Navigating Iraq's FMCG channel

While Iraq’s security situation remains difficult, its population of 29 million people is hungry for branded consumer goods.

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By  Roger Field Published  October 4, 2006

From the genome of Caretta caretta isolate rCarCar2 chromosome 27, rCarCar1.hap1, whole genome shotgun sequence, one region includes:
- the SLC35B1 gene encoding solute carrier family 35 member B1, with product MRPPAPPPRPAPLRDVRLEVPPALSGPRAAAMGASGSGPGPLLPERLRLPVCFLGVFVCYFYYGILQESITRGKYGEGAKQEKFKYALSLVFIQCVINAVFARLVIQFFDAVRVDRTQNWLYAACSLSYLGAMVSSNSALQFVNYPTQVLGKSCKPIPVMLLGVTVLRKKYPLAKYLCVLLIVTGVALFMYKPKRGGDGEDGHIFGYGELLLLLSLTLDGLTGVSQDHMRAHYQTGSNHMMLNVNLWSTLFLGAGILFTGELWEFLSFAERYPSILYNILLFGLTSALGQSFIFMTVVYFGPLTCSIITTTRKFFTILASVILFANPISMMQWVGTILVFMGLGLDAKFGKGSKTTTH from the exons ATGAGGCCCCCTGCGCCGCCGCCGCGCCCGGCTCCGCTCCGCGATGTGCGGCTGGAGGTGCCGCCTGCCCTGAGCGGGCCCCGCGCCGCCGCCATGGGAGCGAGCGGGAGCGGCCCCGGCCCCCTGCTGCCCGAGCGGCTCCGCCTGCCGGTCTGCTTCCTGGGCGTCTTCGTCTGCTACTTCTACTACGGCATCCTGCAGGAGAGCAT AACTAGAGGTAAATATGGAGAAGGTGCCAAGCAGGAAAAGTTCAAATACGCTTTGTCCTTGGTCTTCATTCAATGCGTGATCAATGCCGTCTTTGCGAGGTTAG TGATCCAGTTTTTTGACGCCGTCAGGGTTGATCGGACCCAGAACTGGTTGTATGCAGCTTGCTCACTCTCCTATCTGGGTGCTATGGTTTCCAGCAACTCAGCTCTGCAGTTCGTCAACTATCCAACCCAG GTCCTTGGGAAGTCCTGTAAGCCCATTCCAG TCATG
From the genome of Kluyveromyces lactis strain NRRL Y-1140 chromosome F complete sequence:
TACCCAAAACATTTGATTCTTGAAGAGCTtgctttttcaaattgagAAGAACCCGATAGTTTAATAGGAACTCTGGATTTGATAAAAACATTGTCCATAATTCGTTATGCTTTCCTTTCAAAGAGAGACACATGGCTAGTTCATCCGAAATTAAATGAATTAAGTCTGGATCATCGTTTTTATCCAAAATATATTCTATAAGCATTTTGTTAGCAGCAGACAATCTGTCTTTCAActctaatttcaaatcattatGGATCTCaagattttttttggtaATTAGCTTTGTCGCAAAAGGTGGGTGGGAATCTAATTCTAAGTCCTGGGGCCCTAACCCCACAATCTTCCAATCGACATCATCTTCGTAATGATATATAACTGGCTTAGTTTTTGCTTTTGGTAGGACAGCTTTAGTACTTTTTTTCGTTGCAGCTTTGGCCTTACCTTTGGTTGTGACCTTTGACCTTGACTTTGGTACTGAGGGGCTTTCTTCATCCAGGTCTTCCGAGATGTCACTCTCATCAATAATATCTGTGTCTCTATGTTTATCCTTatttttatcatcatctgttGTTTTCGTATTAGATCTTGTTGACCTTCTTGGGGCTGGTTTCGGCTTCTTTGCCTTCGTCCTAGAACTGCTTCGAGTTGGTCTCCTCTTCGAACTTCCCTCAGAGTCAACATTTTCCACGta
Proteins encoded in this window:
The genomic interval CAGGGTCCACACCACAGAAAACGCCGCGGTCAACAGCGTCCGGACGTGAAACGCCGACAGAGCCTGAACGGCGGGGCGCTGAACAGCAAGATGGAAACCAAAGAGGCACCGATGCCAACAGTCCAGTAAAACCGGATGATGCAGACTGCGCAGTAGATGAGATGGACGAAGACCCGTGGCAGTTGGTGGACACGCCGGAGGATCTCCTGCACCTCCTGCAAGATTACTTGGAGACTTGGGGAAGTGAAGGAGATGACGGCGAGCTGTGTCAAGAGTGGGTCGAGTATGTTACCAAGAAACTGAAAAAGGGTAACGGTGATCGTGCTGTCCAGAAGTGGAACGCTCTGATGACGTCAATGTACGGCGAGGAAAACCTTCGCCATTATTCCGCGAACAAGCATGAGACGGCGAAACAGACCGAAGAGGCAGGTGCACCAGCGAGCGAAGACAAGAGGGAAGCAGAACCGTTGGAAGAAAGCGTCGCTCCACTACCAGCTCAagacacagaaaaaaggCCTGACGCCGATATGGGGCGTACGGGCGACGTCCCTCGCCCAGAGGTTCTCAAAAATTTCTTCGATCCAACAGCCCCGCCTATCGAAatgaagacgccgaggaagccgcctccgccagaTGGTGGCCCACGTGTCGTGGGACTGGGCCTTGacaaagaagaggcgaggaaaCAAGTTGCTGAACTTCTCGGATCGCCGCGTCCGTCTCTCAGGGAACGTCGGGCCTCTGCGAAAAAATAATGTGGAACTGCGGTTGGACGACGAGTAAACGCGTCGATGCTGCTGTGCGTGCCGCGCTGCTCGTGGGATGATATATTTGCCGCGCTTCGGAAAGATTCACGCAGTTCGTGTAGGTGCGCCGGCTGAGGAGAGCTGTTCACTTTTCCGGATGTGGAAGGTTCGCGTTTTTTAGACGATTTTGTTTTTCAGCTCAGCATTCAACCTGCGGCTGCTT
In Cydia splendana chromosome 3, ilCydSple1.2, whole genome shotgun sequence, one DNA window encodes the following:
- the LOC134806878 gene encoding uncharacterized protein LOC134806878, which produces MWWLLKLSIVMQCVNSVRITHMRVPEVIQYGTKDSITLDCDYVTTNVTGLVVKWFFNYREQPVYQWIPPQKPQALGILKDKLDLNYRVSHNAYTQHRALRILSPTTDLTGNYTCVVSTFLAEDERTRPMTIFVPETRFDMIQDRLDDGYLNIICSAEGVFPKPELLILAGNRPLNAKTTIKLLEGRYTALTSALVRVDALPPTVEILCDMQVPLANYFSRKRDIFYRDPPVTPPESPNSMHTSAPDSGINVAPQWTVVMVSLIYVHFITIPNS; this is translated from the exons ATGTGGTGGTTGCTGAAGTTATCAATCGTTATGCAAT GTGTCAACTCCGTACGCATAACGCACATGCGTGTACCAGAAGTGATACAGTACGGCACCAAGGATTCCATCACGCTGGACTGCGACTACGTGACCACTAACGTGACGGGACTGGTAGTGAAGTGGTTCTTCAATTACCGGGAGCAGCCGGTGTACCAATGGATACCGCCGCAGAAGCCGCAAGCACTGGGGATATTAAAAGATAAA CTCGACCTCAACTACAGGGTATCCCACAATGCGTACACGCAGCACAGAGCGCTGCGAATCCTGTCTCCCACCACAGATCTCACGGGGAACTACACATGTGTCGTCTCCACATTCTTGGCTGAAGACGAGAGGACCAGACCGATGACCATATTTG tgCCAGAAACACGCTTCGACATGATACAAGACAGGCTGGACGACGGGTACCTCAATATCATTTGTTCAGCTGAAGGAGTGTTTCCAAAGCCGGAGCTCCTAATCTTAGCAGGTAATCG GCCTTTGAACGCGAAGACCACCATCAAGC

|~|Iraq200web.jpg|~|Zulfi Hydari: "Road transport, with border checks, is very expensive."|~|Iraq might not be the country of choice for most FMCG companies looking for lucrative new export markets. But with a population of almost 29 million people and borders with countries including Kuwait, Saudi Arabia and Jordan, Iraq presents FMCG producers and distributors in the region with an enormous opportunity. While many local FMCG producers and distributors are now taking a closer look at Iraq, some of their multinational counterparts were quick to start exporting their products into Iraq after the collapse of Saddam Hussein’s regime, which had prevented the import of most branded consumer goods during its 24 years in power. Unilever, one of the world’s biggest consumer goods companies, started exporting its main brands to Iraq in 2003, and the company now has five main brands, Dove, Lipton, Sunsilk, Lux and Signal, present in the country. “We’re finding the market has a lot of potential and is very promising,” Yehia Saad, Unilever’s country manager for Iraq and Sudan told Retail News Middle East. “The Iraqi consumer is accepting the brands better than Unilever expected. We are doing very good business right now, more than we expected.” He added that a lot of companies, such as P&G, Colgate and other multinationals are now operating in Iraq. But while there is a strong demand for branded goods in Iraq, distribution is difficult. One of the problems for companies such as Unilever is that Baghdad, which is potentially the country’s biggest market, with a population of some 5.6 million, is also one of the most difficult cities to distribute products to. For example, Baghdad represents 50% Unilever’s business in Iraq, while the company’s Iraqi operations are concentrated in the more stable north of the country. “One of the main challenges is how can we tackle our business in Baghdad,” Saad said. “It is totally prohibited to go to Baghdad according to Unilever rules because of the security issue. We are handling the business just from the north area. We have some distributors in the main cities in Iraq, but right now, the products are sent through the north area and then distributed to other cities.” The retail sector is also far more fragmented in Iraq than in its neigbouring countries. While countries such as Saudi Arabia and Jordan have large and well-established hypermarket groups, Iraq’s FMCG retail sector is dominated by wholesalers and small and medium sized grocery stores. “It’s about 80% to 85% wholesale and 15% to 20% retail,” Saad said. “People tend to go to wholesalers, and producers and importers prefer to sell direct to wholesalers because of the security issue.” While multinational supermarket groups are unlikely to set up operations in Iraq for the foreseeable future, the country does have a handful of homegrown hypermarkets, mainly in the north of the country. These include two stores in Arbil, one on Bhok, and one in As Sulaymaniyah, according to Saad. But this lack of an established supermarket and hypermarket presence in the country has done little to dampen modernisation in other areas of Iraq’s FMCG sector, and this is particularly apparent on the streets of big cities such as Baghdad where billboards advertise international brands including some of Unilever’s products. “We are running some similar activity, such as TV advertising in the local channels in Iraq,” Saad said. “There were no multinational brands in Iraq for the past 25 years so this activity is very attractive for consumers and it has an impact on our business in Iraq.” But such a strong demand for consumer goods in a country that has traditionally been starved of international brands also brings its share of challenges; grey goods and counterfeits are rife in the Iraqi market, according to Saad. “There is a major security issue,” he said. “The open border means we cannot control grey products coming from China and some other countries.” Some 35% of certain branded FMCG goods in Iraq could be counterfeit, and the problem is made worse because it is difficult for companies to assess and address the problem inside Iraq, according to Saad. Despite this, Unilever is attempting to educate its trade customers about the problem of fake goods and the need to avoid them. “We try to build a very strong relationship with the trade so we try to explain to them that this is the genuine product…and we are doing some press campaigns to explain to the end consumer the differences between the genuine products and the counterfeits,” he said. But a booming market for grey goods and counterfeits is not the only serious challenge facing FMCG producers and brand owners looking to sell their goods in Iraq. The security situation can also make distribution across the country a major headache. Zulfi Hydari, managing director of HBG Holdings, a Dubai-based food and drink distributor, is no stranger to these challenges. His company, which exports private label FMCG goods into Iraq from Jordan, sends its products into Iraq by land and breaks down its loads into smaller convoys for distribution by third parties. This helps the company to avoid losing large amounts of products in the event of loads being hit by criminals or terrorists. “It goes by land and it is broken up into different convoys because the likelihood of a convoy being hit is still quite high. What you will find is that perhaps one out of five or six convoys may not make it,” Hydari said. “You break it down to reduce the risk, but road transport, with the border checks, is very expensive. But even after you’ve taken these costs into account and the fact that Iraq is a country at war, you can still export significantly into the country. It is quite amazing.” HBG distributed deals with a number of different people who handle the distribution inside the country. “We have all sorts of people to distribute our goods into Iraq,” Hydari said. “We now have some trusted people who we have been working with over a period of time. “Our volumes with them have grown and we definitely prefer them to pass it on to others rather than us have to deal with many people, because you can’t really tell who you are dealing with.” While companies such as Unilever are concerned about the problem of grey goods in Iraq harming its official exports to the country, Hydari is more concerned about his Iraqi exports ending up as grey goods in other countries. “The one thing we are very careful with is that our products don’t end up somewhere else. Products destined for Iraq can end up in another country – they can end up anywhere,” he said. “It has happened to others so we are very vigilant that the product we are selling is going to end up in Iraq. We keep custody of it until it is stamped at the border and then we have people on the ground in Iraq who make sure and confirm to us that it did reach where it was supposed to reach.” Furthermore, while many companies view Iraq as a no-go area, Hydari is keen to point out that parts of the country, particularly the north, are relatively stable and offer good business opportunities. “There are pockets of Iraq that are stable, where business is being transacted and those pockets alone are more significant than certain countries,” he said. With the volume of HBG Holdings’ products to southern Iraq increasing, the company is looking to side-step some of its transport costs by importing directly into the southern part of the country via ports such as Umm Qsar. Hydari added that the company is also looking to establish a distribution centre in the north of Iraq. “We are currently looking for land, at least 100,000 sq ft plus, so that we can set up a proper centre, because we think there is enough demand coming from the Turkish side and from the Jordanian side. Distribution properly positioned would be ideal for our expansion plans,” he said. HBG Holdings has a contact in Iraq who is looking for land on behalf of the company, and Hydari said there are two or three criteria for selecting land. “The most important is stability, but most parts of the north are fairly stable. Second is a good connection into Jordan, and the third is cost,” he said. While companies such as Unilever and HBG Holdings are relatively new to the Iraqi food and drink sector, Mazin Al-Shabibi, a director and partner of Al-Naheem Trading, a Dubai-based distributor of products including branded flour, sugar, and ingredients such as preservatives and thickeners, has been exporting goods to Iraq since the late 1980s. This gives Al-Shabibi a different perspective on the challenges presented by the post-Saddam Iraqi market compared with many other distributors involved in the sector. For Al-Shabibi, Iraq now presents a different set of challenges than during the Saddam Hussein era. “We have been exporting to Iraq since about 1988 when I started the business,” he said. “It was not that easy to get products in, especially during the sanctions. Now it’s easy to get goods to Iraq, but it’s not easy to get them to the capital of the country, so we’re getting the same problem in transportation.” Al-Naheem Trading, which is the agent for flour producer Oman Flour Mills for Iraq and Jordan, exports most of its goods to Iraq from Dubai, with the remainder sent from Jordan. Products from Dubai are transported by sea-freight to Al Basrah, and are then distributed to Baghdad by road. One of the big challenges for Al-Naheem Trading is that transportation costs are rising. The cost of sending one metric tone from Dubai to Al Basrah by sea freight has risen by about US $3.5 in recent months from about US $22 to US $25.5, according to Al-Shabibi. “The cost of transporting goods from Basrah to Baghdad by road has also risen, so the overall cost has increased by about US $8 in the past three months,” he said. With the company exporting big quantities of food to Iraq – for example about 250 tonnes of branded sugar a month – these costs are significant. This also makes it difficult for Al Naheem to export products to the north of Iraq, where Turkish companies have a clear geographical advantage, and so the company is focusing on its stronghold of southern Iraq. Indeed, the company has warehouses in Al Hillah and Baghdad, and distributes products to big cities including Najaf, Karbala, and Al Basrah. Al-Shabibi is optimistic about his overall business in the country. “The market is increasing…we made around a 200% rise in the sale of flour in the past 18 months. We started with about 200 tones to 300 tonnes and now we are selling almost 1000 tonnes – so it’s around a 300% rise,” he said. Al Naheem distributes its products to wholesalers in its main markets, and then passes on the goods to third party distributors. “We have contracts with wholesale people where we deliver to them and they start distributing our products. Although we have our own distribution and logistics, the security in Iraq is not that good, so it’s easier to send around 15 or 20 cars around Baghdad to distribute our products, thereby lowering the risk,” Al Shabibi said. He added that the company’s products are sold in supermarkets, groceries, and bakeries. While Al-Shabibi is pleased with recent increases in business, he is optimistic that the Iraqi market still has far more room for growth. “It’s a very big country and Iraqis usually spend more money on food than anything else – they like to have good quality food. I think the market in Iraq, if it becomes more stable, will boom,” he said. “We have the ability to increase if there is the security, better transport. You cannot do the logistics properly without the security.” In terms of the food people are buying in Iraq, flour, rice and ghee, and anything that is needed daily is selling well. HBG Holding’s Hydari added that commodities, particularly rice, pulses, grain, sugar, and day-to-day items such as cheese are performing strongly. Personal care items like soap and general hygiene products are also in demand, he said. The Iraqi population seems to be particularly keen on branded consumers goods, according to Hydari. “Although our business into Iraq consists of more private label goods, I’ve noticed that among the Iraqi population there is a big demand for branded items,” he said. “They recognise good brands, multinational Western brands and are prepared to pay a premium for them.” He added that while business for many Western multinationals distributing locally in Iraq appears to be somewhat sporadic, it is certainly something that HBG Holdings in interested in doing in the future. “I think the Iraq market is the jewel in the entire Levant. It’s a bit like Saudi is in the GCC. You’ve got to be in Saudi if you’re a GCC player. I think ultimately you’ve got to be in Iraq if you’re a Levant player. You can’t sit on the sidelines forever just because things are not doing so well.” Unilever’s Yehia Saad is equally optimistic about the Iraqi market. “Everyday, the market is opening up and improving,” he said. “There is a very big future for FMCG. We have to be there. I know the situation is quite difficult right now, but we should look to the future, and we should see changes toward a better situation,” he added. Coca-Cola: brand owner’s perspective The Coca-Cola Company, which is already exporting some of its products to Iraq, including Coca-Cola, Sprite and Fanta, is enjoying significant growth in the country and is even planning to set up a factory in Iraq, although it has not set a timeframe on its plans, the company confirmed to Retail News Middle East. The company has granted authority for distribution – and eventually production – to a local business, Al Buneiya, in Iraq. Coca-Cola products are already available in most of the country through this distribution operation. “The local distributor is setting up a complete distribution system with trucks and salesmen to reach as many consumers as possible. Currently our products are being imported from neighboring countries,” said Lubna Forzley, public affairs and communications manager, Coca Cola Middle East. Forzley admits that distribution can be difficult: “There are some challenges in certain areas of the country due to the security situation, which delays distribution. Our distributor is doing its best to work effectively given the constraints in order to reach as many outlets and consumers as possible,” she said. “Apart from the security situation there are limited differences [between Iraq and Coca-Cola’s other markets], especially since our product and consumer characteristics are similar.” Despite these challenges, the Coca-Cola Company is optimistic that the Iraqi market will prove fruitful for the company. “Iraq has a great potential as a market, and is responding well to branded goods. Coca-Cola is committed to grow its business in the Middle-East, both by expanding its products portfolio as well as expanding its business into new markets. The Arab countries, including Iraq present our company with many opportunities,” Forzley said.||**||